2RACE AND CLASS ALIGNMENTSIN SAN FRANCISCO
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San Francisco in the summer of 1907 was worlds away from Cincinnati. Employers in most sectors recognized and bargained with unions. That sum-mer, even the metal trades—one of the most resolutely open shop industries in Cincinnati—fell into line. There were holdouts, notably Patrick Calhoun’s United Railway Co., which waged a violent battle with streetcar operators from ...
Par t IIIDENTITIES
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There is a familiar image of the Gilded Age capitalist. His stomach is round, his watch chain is gold, and his God is Mammon. In defense of his stature and wealth, he invokes the basic tenets of laissez-faire liberalism. That ideology erects a thick wall between economy and state. The government has minimal responsi-bilities, the most important of which are preserving order and protecting prop-...
3BUSINESS CITIZENSHIPIN CINCINNATI
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At Cincinnati’s 1882 Industrial Exposition, ward residents constructed parade floats to celebrate “the Queen of the West.” The Twenty-first Ward’s contribution captured several key features of the city’s history and self-image. Labeled “Paris of America,” the float arranged beer kegs and packing crates in the form of a music stand; from atop the kegs and crates, a giant pig wielded his conducting ...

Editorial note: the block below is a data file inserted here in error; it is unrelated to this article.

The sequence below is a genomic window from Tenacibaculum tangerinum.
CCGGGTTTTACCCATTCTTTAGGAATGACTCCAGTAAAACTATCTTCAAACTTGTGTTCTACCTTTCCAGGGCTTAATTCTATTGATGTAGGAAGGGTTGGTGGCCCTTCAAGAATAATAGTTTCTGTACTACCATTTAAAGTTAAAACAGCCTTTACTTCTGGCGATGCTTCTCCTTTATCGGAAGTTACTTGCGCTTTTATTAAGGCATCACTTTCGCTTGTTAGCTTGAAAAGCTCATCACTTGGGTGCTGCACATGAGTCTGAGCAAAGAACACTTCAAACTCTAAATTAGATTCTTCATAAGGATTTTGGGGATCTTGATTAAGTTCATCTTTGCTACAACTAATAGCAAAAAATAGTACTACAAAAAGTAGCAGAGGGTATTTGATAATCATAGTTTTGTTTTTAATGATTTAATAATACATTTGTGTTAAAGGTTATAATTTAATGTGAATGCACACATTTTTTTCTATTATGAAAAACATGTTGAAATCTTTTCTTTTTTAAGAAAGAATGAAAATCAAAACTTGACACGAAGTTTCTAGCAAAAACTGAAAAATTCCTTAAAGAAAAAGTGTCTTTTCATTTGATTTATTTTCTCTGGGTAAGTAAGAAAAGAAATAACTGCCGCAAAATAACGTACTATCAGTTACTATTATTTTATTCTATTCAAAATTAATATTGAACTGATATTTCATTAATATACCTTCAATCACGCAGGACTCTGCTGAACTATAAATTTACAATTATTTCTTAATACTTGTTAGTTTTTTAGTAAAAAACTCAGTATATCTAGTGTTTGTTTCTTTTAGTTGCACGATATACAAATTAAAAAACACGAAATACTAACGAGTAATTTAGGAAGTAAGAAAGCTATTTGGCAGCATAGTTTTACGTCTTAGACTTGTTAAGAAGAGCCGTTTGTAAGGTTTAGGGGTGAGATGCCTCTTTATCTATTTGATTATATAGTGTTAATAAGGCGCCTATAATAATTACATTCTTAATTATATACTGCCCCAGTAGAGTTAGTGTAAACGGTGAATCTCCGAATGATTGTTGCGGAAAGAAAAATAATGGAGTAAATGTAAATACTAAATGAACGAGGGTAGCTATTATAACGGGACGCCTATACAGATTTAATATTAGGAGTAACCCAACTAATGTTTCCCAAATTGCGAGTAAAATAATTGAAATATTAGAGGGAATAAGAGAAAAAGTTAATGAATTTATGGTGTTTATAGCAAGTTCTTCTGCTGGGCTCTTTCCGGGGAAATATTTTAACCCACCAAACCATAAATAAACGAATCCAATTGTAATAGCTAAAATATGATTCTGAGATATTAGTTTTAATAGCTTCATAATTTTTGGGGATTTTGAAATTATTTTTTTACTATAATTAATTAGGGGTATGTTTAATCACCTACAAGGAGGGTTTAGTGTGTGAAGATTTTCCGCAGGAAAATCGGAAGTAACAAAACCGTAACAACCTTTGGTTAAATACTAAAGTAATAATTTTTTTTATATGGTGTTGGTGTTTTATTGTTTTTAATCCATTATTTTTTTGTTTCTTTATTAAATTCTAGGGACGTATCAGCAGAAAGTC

4PRACTICAL CORPORATISMIN SAN FRANCISCO
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Speaking to dinner guests at San Francisco’s Commonwealth Club in early 1908, Stanford University president David Starr Jordan lent his authority to a view widely shared among his business audience. “The coolies that come from the class of the homeless laborers of Japan [and] China . . . can not for the most part be made free men and free citizens.” Assimilation might eventually occur, but at ...
Par t IIITRANSPOSITION